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Commissioning, competition and conflict

14 October 2011

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Rebecca Thornley
Associate Director, Primary Care Commissioning (PCC)

Rebecca has been with PCC Community Interest Company for the past three years, working in healthcare management for more than 20 years. Her MBA research focused on delivering quality services during transformational change. She is also business director to a team of GP providers in Plymouth

Sam Clay
Practice Manager, Plym River Practice, Plymouth
Chairman, Plymouth Practice Managers’ Forum

Sam has an eclectic commercial background that includes working as a disaster-planning consultant, a chambers’ director for a leading barristers’ firm as well as having worked previously in primary care management

The new landscape introduced into primary care with the publication of last year’s Health Bill will create new dynamic relationships between individual GP surgeries and clinical commissioning groups (CCGs) and between surgeries and any qualified providers (AQPs). This creates significant business challenges for GPs and in particular their practice managers. So will it increase significant inter-practice conflict as some anticipate?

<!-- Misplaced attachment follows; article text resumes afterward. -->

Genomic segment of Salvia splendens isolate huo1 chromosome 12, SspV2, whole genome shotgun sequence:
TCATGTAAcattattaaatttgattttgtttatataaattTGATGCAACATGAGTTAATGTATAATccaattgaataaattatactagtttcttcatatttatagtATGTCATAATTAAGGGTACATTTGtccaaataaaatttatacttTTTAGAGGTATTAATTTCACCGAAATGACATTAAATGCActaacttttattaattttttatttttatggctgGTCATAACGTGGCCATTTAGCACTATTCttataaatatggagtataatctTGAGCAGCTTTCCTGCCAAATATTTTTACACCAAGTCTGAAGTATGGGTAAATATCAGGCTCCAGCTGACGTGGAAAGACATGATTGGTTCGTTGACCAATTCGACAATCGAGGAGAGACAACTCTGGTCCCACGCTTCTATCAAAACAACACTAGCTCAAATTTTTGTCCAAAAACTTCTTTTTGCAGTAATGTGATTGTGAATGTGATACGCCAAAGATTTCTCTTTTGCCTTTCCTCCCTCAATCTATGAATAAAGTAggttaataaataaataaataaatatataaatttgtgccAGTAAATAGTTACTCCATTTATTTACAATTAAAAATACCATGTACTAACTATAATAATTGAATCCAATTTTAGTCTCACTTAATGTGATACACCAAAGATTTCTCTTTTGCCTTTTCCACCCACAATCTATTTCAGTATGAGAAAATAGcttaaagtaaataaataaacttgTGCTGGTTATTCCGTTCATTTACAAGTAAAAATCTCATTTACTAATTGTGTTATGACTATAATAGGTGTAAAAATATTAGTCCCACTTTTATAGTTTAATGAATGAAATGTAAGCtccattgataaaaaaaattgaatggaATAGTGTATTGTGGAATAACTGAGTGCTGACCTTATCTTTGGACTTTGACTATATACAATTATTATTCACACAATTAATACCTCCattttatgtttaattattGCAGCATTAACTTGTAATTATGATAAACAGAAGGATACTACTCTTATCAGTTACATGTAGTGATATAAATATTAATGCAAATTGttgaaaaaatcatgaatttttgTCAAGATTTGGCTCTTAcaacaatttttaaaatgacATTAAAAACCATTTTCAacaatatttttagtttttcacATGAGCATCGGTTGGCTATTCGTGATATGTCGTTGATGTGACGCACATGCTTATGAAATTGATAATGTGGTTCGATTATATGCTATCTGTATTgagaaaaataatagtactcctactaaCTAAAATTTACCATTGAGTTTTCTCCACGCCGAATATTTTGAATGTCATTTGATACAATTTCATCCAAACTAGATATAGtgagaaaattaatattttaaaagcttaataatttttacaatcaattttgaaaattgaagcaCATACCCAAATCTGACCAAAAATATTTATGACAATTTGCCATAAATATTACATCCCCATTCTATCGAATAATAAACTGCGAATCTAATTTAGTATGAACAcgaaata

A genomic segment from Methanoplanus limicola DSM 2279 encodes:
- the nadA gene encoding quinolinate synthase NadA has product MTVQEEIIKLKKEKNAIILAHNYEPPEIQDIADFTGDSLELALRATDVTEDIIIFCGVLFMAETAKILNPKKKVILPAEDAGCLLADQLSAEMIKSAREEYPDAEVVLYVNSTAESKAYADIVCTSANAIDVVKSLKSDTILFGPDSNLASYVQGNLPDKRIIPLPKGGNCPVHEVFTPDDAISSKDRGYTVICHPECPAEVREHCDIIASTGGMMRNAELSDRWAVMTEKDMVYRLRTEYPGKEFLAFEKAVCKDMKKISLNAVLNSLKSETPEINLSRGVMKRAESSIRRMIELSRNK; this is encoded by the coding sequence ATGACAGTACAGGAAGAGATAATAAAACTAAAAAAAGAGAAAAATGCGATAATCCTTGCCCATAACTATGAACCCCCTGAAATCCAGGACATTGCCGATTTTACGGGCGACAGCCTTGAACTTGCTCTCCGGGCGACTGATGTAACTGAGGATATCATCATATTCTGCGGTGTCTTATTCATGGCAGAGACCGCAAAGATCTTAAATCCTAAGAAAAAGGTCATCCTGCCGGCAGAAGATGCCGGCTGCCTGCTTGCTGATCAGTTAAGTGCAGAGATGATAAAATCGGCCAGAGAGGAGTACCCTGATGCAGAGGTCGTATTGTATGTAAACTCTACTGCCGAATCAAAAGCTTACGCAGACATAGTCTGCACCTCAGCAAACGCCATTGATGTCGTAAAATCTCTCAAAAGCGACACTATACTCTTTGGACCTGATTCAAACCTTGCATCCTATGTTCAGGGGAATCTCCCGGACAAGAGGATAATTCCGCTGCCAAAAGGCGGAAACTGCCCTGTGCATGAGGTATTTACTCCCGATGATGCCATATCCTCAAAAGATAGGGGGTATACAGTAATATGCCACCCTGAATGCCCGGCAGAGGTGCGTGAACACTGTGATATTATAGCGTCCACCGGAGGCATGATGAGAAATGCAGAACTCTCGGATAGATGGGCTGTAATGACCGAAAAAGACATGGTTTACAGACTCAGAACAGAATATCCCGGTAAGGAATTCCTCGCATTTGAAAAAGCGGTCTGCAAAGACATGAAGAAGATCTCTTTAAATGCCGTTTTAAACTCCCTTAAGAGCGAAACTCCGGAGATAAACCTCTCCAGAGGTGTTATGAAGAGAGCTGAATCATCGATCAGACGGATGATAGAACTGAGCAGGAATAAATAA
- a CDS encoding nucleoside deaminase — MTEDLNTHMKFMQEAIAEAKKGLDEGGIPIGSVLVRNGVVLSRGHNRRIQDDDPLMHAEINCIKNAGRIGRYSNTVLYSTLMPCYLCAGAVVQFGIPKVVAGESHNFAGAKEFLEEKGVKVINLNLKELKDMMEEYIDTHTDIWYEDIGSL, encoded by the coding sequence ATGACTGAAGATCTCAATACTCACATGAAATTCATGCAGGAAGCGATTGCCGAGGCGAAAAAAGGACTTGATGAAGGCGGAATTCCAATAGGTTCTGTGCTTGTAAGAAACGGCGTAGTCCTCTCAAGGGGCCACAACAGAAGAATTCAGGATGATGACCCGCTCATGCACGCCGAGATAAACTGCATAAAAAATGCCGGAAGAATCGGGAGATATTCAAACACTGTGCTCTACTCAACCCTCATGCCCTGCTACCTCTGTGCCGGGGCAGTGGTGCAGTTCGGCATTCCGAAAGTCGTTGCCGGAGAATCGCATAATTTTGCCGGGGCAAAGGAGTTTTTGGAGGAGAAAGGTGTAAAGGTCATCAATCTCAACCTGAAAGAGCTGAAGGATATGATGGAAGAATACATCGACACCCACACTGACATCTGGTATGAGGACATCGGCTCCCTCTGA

It is a reasonable concern, and one that practice managers should think about, but there are good grounds for thinking that not only can dignity be maintained on all sides, but also that, by necessity, greater co-operation can arise.

All acknowledge that competition, though of a very limited nature, already exists. It is something all practices have lived with for some time given that they already compete locally for patients. With the exception of the introduction of outsider providers by primary care organisations, this has generally been ‘polite’ and rarely tips over into open and unseemly conflict.

However, there are – and have been – areas of significant conflict between practices under the current regime, particularly with the lack of transparency around the processes for allocating additional funding. This has applied to competing for funding for anything from clinical service pilots to premises upgrades.

Often, the more politically astute practices, helped by a nepotistic malaise, have won out over practices with greater need. Given the often-significant amounts of money involved this has been known to provoke strong feelings.

It is worth noting that a number of potential areas for local conflict, such as premises funding, are about to be removed from local decision-making, with responsibility for funding to be assumed by the NHS Commissioning Board (NCB).

None of this means we should be complacent: there is scope for potential tensions. GP practices are individual businesses, many of which will seek to grow as new opportunities arise through the movement of services from secondary to primary care and new services are developed in response to local priorities.

However, it is likely that these fields of conflict will migrate to a different arena, away from inter-practice rivalry, and be between practices and CCGs, CCGs and the NCB and, for those looking to develop services individually, between themselves and the AQPs entering the market.